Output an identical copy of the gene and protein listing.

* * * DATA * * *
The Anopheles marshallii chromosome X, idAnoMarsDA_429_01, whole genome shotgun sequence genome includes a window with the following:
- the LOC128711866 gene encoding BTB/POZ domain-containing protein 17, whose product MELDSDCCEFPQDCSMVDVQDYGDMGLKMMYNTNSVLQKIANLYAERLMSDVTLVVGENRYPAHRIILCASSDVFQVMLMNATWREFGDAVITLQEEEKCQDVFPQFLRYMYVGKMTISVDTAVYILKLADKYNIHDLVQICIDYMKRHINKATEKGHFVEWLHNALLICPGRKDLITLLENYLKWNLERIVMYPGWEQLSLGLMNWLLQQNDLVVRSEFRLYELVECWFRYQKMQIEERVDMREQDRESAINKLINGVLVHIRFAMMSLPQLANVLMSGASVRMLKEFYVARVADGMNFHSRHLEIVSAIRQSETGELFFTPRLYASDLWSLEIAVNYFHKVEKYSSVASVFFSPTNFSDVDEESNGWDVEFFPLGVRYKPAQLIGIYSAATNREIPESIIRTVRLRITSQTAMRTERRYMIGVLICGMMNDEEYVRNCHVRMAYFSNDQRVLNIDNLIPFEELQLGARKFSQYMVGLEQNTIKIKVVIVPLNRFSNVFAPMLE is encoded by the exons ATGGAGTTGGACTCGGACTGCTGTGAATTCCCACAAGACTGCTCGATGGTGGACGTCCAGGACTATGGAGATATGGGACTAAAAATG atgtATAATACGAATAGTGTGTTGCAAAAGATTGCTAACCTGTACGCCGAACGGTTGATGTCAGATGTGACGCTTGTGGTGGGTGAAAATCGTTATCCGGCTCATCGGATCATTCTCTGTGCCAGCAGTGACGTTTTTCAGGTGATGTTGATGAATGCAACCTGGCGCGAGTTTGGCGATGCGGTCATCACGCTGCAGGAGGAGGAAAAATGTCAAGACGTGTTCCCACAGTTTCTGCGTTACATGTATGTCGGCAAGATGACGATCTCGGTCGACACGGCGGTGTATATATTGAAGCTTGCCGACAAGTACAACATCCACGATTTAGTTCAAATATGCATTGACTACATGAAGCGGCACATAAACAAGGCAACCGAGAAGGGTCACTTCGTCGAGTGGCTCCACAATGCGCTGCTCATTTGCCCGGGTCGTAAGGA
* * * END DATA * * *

The Anopheles marshallii chromosome X, idAnoMarsDA_429_01, whole genome shotgun sequence genome includes a window with the following:
- the LOC128711866 gene encoding BTB/POZ domain-containing protein 17, whose product MELDSDCCEFPQDCSMVDVQDYGDMGLKMMYNTNSVLQKIANLYAERLMSDVTLVVGENRYPAHRIILCASSDVFQVMLMNATWREFGDAVITLQEEEKCQDVFPQFLRYMYVGKMTISVDTAVYILKLADKYNIHDLVQICIDYMKRHINKATEKGHFVEWLHNALLICPGRKDLITLLENYLKWNLERIVMYPGWEQLSLGLMNWLLQQNDLVVRSEFRLYELVECWFRYQKMQIEERVDMREQDRESAINKLINGVLVHIRFAMMSLPQLANVLMSGASVRMLKEFYVARVADGMNFHSRHLEIVSAIRQSETGELFFTPRLYASDLWSLEIAVNYFHKVEKYSSVASVFFSPTNFSDVDEESNGWDVEFFPLGVRYKPAQLIGIYSAATNREIPESIIRTVRLRITSQTAMRTERRYMIGVLICGMMNDEEYVRNCHVRMAYFSNDQRVLNIDNLIPFEELQLGARKFSQYMVGLEQNTIKIKVVIVPLNRFSNVFAPMLE is encoded by the exons ATGGAGTTGGACTCGGACTGCTGTGAATTCCCACAAGACTGCTCGATGGTGGACGTCCAGGACTATGGAGATATGGGACTAAAAATG atgtATAATACGAATAGTGTGTTGCAAAAGATTGCTAACCTGTACGCCGAACGGTTGATGTCAGATGTGACGCTTGTGGTGGGTGAAAATCGTTATCCGGCTCATCGGATCATTCTCTGTGCCAGCAGTGACGTTTTTCAGGTGATGTTGATGAATGCAACCTGGCGCGAGTTTGGCGATGCGGTCATCACGCTGCAGGAGGAGGAAAAATGTCAAGACGTGTTCCCACAGTTTCTGCGTTACATGTATGTCGGCAAGATGACGATCTCGGTCGACACGGCGGTGTATATATTGAAGCTTGCCGACAAGTACAACATCCACGATTTAGTTCAAATATGCATTGACTACATGAAGCGGCACATAAACAAGGCAACCGAGAAGGGTCACTTCGTCGAGTGGCTCCACAATGCGCTGCTCATTTGCCCGGGTCGTAAGGA